Enveda’s Matured Platform Drives Toward Three INDs in 2023

Enveda Team Photo_company courtesy

Enveda leadership team at a recent offsite in Salt Lake City, UT/company courtesy. 

Since its launch in 2019, Enveda Biosciences has raised $124 million to advance its pipeline of nature-based small molecules targeting difficult therapeutic problems, most recently closing a Series B round in the midst of a stingy financing environment. 

In an interview with BioSpace, Viswa Colluru, Ph.D., CEO, attributed this success in part to a rejuvenation in the natural chemistry and plant-based medicine space.

Other recent entrants to this field include Flagship Pioneering-backed Montai Health and London-based Pangea Botanica. Founded at the beginning of this rejuvenation, Enveda leverages cutting-edge ML models to identify drug leads from unexplored natural chemistry.

Before founding Enveda, Colluru led multiple drug development and platform projects at Recursion Pharmaceuticals, a Salt Lake City-based biotech engineering drug discovery through digital biology. 

Colluru also said the investment “speaks to the promise of the continued delivery of assets by our platform, and our ability to bring those assets forward quickly into preclinical validation.”  

Earth’s Most Powerful Library 

Colorado-based Enveda is mining “the earth’s most powerful library” for nature-based compounds with the potential to overcome key challenges inherent to small molecules. 

“The power comes from the diversity and the diversity leads to rapid new discoveries,” Colluru said. 

Viswa Colluru_Enveda Biosciences2
Viswa Colluru, Ph.D

While it’s long been known that the natural world represents a host of intriguing therapeutic opportunities, “the challenge has been to find, specifically, the natural product families or product scaffolds…that are amenable to the drug discovery process.”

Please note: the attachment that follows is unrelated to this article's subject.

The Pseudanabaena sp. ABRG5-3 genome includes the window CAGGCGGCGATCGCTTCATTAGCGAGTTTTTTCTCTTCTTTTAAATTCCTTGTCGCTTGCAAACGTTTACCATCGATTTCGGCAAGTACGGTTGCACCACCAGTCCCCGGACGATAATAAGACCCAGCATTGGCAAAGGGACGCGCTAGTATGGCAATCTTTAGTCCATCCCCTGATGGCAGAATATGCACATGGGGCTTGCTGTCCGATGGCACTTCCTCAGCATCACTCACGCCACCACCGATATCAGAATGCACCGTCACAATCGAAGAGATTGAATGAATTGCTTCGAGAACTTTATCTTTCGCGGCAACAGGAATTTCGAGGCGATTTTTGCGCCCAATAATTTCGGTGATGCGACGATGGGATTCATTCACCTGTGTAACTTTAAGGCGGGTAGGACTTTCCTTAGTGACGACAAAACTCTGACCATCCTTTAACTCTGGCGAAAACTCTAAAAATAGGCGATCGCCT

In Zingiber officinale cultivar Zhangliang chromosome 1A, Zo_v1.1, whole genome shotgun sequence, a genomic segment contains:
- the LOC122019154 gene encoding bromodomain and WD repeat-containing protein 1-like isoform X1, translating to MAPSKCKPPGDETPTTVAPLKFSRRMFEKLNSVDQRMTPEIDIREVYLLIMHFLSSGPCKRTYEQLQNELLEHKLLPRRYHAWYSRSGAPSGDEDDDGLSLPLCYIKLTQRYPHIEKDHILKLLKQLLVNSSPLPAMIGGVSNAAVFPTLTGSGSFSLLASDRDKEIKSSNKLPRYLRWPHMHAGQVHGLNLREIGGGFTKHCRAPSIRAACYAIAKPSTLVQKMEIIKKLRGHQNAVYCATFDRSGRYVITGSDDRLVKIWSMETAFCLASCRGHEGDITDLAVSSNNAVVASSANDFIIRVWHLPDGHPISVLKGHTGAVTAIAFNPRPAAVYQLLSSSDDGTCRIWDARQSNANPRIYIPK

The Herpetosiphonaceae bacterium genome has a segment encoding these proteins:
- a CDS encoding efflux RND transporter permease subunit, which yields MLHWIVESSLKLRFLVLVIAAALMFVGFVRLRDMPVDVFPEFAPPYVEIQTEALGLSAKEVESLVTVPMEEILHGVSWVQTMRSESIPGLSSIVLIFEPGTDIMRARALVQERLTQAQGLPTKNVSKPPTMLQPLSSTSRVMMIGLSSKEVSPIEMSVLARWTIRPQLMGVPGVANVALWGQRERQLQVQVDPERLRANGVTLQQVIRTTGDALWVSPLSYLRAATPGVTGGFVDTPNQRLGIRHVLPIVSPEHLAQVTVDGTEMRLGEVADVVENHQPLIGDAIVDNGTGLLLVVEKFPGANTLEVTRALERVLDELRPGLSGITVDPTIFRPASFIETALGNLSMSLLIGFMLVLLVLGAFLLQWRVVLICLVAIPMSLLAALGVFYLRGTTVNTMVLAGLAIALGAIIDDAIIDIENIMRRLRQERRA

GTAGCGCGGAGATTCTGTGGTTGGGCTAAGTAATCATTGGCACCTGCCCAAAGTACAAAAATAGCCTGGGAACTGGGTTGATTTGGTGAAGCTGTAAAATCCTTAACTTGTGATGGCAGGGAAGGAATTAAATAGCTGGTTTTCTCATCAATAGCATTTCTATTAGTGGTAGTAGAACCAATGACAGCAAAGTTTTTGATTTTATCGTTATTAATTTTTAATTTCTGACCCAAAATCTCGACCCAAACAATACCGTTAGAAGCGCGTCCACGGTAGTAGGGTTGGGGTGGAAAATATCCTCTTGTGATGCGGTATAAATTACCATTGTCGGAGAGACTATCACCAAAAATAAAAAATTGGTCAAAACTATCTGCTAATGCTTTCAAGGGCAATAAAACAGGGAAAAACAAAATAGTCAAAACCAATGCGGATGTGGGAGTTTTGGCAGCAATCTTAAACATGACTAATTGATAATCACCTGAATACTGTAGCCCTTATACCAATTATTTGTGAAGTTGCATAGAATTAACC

In other words, molecules that can be turned into medicines through the optimization of medicinal chemistry. 

Colluru believes Enveda has found the answer in a platform that combines metabolomics and machine learning to predict unknown chemistry at unprecedented accuracy. This is combined with a proprietary knowledge graph that organizes human medicinal plant usage data ranging from the ancient to the cutting-edge to hone the search further. 

First, the company sets up a high throughput screen of its “highly diverse” plant metabolite library, deconvolutes active compounds from its sources, and then applies its machine learning-enabled algorithm that reads and translates nature's chemistry to prioritize those compound families that are lead-like. 

Enveda’s drug discovery efforts fall into two categories: one, modulating a complex phenotype or disease manifestation where a novel mechanism might be discovered; and two, attacking targets for which there are limited or no chemical substrates. 

“These targets are either undruggable, labeled undruggable or quite nearly undruggable because everybody else’s drug library looks largely the same,” Colluru said.

Three Candidates to IND in 2023 

Enveda disclosed that its primary R&D efforts will focus on inflammation, fibrosis and neurosensory biology within the GI, dermatology and pulmonary therapeutic areas. 

Whereas Enveda’s original strategy was to go after complex biology wherever it may be found, Colluru said the current market prompted a shift to these three areas, which fit well within the scope of the company’s platform. 

“In the context of fewer and fewer earlier deals in a tighter and tighter fundraising market, it becomes much more imperative that we're a serious drug company ourselves faster.”  

These three areas fit the platform because “a lot of the historical use of plants is related to management of chronic diseases and symptoms of chronic diseases,” Colluru said.